7 Steps to Treat Depression
Today, I'm talking about depression, what it is, and some steps that you can take to feel better. Hi, I'm Paige Pradko. Welcome to Therapy for a Better Life. 15% of us will, at some time in our life develop the symptoms of major depressive disorder. Today, I'm going to review the diagnostic criteria for depression and what are some steps that you can take to it begin to feel better.
First, in the DSM5, the diagnostic manual, you must meet five of nine criteria. The first criteria is depressed mood. The second criteria is a diminished interest in things. The third is a change in appetite or weight. The fourth is a slowing of psychomotor movement. This means that your body’s movement is actually slowing down, and people can notice. Number five is fatigue and loss of energy, and six is a feeling of worthlessness and guilt. Seven is an inability to concentrate and having difficulty making decisions. Number eight is trouble with sleep meaning either too little or too much. And number nine are thoughts of suicide. To be diagnosed with depression, one must have five or more of these criteria and have experienced them for too two weeks are longer. And it, they must be what we call “clinically significance” where it affects your daily functioning.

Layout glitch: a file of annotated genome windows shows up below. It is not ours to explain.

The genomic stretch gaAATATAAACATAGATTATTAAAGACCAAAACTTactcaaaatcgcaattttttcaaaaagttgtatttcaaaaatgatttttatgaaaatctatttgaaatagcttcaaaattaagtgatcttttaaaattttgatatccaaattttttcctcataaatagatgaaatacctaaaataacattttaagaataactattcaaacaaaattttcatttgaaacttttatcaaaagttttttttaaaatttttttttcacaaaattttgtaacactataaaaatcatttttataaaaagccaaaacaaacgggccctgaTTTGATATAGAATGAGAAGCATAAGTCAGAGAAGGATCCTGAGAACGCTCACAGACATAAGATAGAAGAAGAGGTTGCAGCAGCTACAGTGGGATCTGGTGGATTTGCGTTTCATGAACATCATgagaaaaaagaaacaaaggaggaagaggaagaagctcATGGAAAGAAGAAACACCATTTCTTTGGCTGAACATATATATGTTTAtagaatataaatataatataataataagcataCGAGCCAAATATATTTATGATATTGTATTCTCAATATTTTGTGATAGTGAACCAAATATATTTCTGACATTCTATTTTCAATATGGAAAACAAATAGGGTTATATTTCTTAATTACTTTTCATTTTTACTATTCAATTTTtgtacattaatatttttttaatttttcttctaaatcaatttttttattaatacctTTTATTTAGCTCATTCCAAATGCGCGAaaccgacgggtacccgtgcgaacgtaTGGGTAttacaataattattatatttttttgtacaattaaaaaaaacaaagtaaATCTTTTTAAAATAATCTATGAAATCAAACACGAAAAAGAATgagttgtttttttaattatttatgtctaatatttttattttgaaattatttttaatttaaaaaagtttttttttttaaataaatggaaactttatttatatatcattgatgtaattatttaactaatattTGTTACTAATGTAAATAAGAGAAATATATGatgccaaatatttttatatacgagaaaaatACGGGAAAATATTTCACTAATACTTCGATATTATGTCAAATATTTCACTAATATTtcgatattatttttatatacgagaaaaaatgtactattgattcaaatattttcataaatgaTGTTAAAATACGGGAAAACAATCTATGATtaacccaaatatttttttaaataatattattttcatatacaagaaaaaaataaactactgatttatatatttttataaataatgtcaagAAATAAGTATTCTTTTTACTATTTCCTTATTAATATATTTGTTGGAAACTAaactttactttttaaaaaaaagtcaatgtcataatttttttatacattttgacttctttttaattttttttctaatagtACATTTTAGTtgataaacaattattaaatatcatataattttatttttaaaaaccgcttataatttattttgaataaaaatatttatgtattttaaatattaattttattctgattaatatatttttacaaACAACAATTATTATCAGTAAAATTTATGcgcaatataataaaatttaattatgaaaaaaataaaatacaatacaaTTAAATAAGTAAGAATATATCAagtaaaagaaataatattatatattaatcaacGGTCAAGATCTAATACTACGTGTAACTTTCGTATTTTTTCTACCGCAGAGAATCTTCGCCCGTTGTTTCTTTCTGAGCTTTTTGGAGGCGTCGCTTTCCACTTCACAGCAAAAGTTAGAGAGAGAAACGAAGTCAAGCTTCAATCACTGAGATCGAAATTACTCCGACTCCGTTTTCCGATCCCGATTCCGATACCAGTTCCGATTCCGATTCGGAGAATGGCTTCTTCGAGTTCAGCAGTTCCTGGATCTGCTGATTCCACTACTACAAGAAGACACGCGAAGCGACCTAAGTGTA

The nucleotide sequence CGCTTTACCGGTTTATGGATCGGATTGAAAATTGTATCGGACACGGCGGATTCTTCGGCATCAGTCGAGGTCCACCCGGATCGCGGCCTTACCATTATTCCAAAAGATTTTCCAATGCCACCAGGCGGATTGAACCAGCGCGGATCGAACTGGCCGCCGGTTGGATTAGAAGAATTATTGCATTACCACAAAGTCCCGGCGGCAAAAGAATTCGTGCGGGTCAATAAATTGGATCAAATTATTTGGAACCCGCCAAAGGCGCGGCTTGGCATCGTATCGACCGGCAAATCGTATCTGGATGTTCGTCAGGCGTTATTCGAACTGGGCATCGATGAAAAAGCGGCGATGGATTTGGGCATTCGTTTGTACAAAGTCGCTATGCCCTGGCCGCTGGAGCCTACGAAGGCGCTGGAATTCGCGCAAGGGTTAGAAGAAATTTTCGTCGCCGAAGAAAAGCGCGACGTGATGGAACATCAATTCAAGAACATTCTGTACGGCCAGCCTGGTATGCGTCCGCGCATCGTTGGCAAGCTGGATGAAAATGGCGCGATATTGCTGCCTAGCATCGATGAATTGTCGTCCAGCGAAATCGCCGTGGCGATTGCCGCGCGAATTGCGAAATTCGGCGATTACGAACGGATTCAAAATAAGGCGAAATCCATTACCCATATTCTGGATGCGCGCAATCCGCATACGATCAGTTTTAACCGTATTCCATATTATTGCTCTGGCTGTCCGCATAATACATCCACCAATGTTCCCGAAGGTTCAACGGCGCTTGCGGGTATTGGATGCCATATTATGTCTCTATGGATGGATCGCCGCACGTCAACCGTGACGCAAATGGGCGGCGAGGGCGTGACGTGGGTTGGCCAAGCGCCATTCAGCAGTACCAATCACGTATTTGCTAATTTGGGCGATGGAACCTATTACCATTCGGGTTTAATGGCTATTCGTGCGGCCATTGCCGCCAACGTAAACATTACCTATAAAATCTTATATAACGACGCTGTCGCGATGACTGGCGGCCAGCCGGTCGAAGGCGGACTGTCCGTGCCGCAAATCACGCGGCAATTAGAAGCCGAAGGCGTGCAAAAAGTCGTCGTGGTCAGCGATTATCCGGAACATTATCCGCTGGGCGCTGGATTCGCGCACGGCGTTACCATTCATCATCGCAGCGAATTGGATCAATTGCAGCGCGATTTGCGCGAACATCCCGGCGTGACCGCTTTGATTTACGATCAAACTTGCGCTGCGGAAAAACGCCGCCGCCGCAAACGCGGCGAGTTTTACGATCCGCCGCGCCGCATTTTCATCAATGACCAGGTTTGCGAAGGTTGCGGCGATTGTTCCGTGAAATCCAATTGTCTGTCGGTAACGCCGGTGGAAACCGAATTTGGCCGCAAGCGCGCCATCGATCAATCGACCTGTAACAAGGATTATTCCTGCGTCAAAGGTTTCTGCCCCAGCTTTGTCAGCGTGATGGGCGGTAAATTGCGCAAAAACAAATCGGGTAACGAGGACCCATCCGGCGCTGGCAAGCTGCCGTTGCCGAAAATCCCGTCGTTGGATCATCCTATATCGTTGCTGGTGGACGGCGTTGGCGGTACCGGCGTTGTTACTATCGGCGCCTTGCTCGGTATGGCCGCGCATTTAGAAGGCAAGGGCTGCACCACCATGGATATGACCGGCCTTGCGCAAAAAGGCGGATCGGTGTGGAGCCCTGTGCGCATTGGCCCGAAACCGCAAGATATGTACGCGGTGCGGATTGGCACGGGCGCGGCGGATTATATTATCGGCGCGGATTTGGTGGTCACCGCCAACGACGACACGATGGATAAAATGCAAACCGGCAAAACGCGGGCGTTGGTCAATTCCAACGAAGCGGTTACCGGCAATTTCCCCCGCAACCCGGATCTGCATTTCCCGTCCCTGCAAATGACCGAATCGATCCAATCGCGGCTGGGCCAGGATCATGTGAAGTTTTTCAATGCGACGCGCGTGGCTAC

In addition to these symptoms, what I also see, and it's not in the criteria, is this overall sense of hopelessness in my clients. This idea that they are never going to get better, and they are somehow just irreversibly flawed. Now, depression, you can tell by these criteria, is not just sadness. It's much more than sadness and people cannot just snap out of it. I like Robert Sapolsky. He is a Stanford professor and I like his definition of depression. And he says, “Depression is a biochemical disorder with a genetic component with early exposure experiences that make it so someone cannot appreciate a sunset.”